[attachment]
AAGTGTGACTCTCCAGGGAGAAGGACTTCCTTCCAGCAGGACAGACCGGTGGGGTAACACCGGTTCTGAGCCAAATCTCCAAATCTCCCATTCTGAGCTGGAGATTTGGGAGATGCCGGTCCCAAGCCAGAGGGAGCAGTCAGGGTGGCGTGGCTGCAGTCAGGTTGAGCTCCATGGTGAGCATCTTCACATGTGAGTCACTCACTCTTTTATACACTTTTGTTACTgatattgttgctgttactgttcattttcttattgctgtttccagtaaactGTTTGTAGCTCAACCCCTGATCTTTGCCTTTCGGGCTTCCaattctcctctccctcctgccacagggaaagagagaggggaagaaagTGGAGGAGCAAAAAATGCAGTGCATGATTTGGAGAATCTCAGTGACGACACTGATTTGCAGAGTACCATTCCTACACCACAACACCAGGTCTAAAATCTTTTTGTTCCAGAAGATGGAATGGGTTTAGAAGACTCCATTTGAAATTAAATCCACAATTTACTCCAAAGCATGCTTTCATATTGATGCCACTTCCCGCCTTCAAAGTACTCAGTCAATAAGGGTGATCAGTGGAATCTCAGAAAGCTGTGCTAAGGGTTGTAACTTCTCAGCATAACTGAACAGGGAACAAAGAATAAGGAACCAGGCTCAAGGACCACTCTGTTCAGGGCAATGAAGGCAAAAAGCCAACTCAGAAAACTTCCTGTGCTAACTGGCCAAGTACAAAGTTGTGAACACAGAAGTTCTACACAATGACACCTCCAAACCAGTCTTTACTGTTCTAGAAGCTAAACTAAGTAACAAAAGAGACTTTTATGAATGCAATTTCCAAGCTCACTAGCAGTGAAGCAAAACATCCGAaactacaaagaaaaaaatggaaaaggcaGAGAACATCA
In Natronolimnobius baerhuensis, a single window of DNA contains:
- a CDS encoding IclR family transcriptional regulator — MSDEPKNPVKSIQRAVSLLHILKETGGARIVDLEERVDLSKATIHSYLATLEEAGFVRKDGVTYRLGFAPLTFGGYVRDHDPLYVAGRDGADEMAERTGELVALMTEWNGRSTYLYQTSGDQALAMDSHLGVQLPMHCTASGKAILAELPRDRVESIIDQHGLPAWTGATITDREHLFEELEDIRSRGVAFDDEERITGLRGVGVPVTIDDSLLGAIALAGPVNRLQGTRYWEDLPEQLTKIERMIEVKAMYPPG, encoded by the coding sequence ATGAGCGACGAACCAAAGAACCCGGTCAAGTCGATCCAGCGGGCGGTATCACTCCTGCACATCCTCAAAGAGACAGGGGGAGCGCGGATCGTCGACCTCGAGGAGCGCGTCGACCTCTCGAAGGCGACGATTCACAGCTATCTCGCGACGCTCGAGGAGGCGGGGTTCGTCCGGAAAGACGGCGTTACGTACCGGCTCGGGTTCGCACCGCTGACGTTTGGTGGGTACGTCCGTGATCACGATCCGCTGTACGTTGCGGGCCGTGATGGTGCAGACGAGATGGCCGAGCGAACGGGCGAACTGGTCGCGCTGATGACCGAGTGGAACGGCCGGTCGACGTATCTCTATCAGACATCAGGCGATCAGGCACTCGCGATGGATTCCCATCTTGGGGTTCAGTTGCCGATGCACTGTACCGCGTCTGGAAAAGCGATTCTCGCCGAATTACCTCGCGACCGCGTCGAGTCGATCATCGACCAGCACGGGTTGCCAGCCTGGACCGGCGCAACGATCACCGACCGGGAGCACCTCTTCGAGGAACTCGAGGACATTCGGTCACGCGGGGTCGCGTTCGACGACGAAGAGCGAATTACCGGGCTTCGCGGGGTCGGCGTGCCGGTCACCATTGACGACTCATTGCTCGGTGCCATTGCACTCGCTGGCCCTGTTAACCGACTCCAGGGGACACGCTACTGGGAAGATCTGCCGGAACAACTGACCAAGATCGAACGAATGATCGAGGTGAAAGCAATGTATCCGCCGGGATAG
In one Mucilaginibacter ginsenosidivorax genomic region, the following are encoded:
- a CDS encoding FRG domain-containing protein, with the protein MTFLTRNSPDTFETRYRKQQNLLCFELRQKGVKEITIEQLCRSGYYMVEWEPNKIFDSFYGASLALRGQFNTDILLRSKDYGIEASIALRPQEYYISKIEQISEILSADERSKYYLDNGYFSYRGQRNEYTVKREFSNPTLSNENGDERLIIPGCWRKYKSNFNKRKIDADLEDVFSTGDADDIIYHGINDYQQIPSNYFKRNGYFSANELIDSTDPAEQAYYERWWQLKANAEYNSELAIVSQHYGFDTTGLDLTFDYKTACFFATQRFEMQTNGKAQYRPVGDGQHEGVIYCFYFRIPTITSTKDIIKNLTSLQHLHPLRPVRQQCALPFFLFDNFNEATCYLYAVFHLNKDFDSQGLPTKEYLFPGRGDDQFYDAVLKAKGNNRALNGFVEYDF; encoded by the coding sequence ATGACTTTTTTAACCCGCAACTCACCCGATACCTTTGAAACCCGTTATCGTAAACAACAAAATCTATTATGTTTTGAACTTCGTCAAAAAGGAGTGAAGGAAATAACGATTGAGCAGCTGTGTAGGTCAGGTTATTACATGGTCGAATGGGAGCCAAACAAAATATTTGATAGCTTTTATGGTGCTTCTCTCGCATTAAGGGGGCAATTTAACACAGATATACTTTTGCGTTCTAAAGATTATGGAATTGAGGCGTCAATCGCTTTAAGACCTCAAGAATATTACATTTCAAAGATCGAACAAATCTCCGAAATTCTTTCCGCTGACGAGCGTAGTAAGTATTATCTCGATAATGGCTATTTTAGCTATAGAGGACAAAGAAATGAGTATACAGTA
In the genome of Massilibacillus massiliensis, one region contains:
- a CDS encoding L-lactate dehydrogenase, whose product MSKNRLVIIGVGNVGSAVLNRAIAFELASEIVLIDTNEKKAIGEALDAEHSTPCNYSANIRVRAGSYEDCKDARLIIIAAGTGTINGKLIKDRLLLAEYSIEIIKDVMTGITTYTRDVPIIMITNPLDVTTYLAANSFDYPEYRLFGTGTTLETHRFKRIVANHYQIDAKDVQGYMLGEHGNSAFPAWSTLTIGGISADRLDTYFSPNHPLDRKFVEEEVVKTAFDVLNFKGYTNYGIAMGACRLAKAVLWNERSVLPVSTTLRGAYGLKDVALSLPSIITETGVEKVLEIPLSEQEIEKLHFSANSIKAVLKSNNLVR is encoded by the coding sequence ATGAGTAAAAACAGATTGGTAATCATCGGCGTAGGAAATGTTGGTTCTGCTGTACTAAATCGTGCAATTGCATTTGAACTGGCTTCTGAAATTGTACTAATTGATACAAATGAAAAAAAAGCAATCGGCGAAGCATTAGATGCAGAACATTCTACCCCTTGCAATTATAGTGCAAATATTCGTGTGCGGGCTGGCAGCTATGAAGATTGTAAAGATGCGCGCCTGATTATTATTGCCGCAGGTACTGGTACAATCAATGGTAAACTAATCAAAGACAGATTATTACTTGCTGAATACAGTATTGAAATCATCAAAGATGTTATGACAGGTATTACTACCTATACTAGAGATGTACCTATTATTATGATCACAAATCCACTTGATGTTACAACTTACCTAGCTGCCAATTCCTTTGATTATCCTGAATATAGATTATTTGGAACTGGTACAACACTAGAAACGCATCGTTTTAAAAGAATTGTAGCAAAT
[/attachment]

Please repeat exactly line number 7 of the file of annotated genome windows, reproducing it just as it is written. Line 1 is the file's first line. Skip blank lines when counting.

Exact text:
- a CDS encoding L-lactate dehydrogenase, whose product MSKNRLVIIGVGNVGSAVLNRAIAFELASEIVLIDTNEKKAIGEALDAEHSTPCNYSANIRVRAGSYEDCKDARLIIIAAGTGTINGKLIKDRLLLAEYSIEIIKDVMTGITTYTRDVPIIMITNPLDVTTYLAANSFDYPEYRLFGTGTTLETHRFKRIVANHYQIDAKDVQGYMLGEHGNSAFPAWSTLTIGGISADRLDTYFSPNHPLDRKFVEEEVVKTAFDVLNFKGYTNYGIAMGACRLAKAVLWNERSVLPVSTTLRGAYGLKDVALSLPSIITETGVEKVLEIPLSEQEIEKLHFSANSIKAVLKSNNLVR is encoded by the coding sequence ATGAGTAAAAACAGATTGGTAATCATCGGCGTAGGAAATGTTGGTTCTGCTGTACTAAATCGTGCAATTGCATTTGAACTGGCTTCTGAAATTGTACTAATTGATACAAATGAAAAAAAAGCAATCGGCGAAGCATTAGATGCAGAACATTCTACCCCTTGCAATTATAGTGCAAATATTCGTGTGCGGGCTGGCAGCTATGAAGATTGTAAAGATGCGCGCCTGATTATTATTGCCGCAGGTACTGGTACAATCAATGGTAAACTAATCAAAGACAGATTATTACTTGCTGAATACAGTATTGAAATCATCAAAGATGTTATGACAGGTATTACTACCTATACTAGAGATGTACCTATTATTATGATCACAAATCCACTTGATGTTACAACTTACCTAGCTGCCAATTCCTTTGATTATCCTGAATATAGATTATTTGGAACTGGTACAACACTAGAAACGCATCGTTTTAAAAGAATTGTAGCAAAT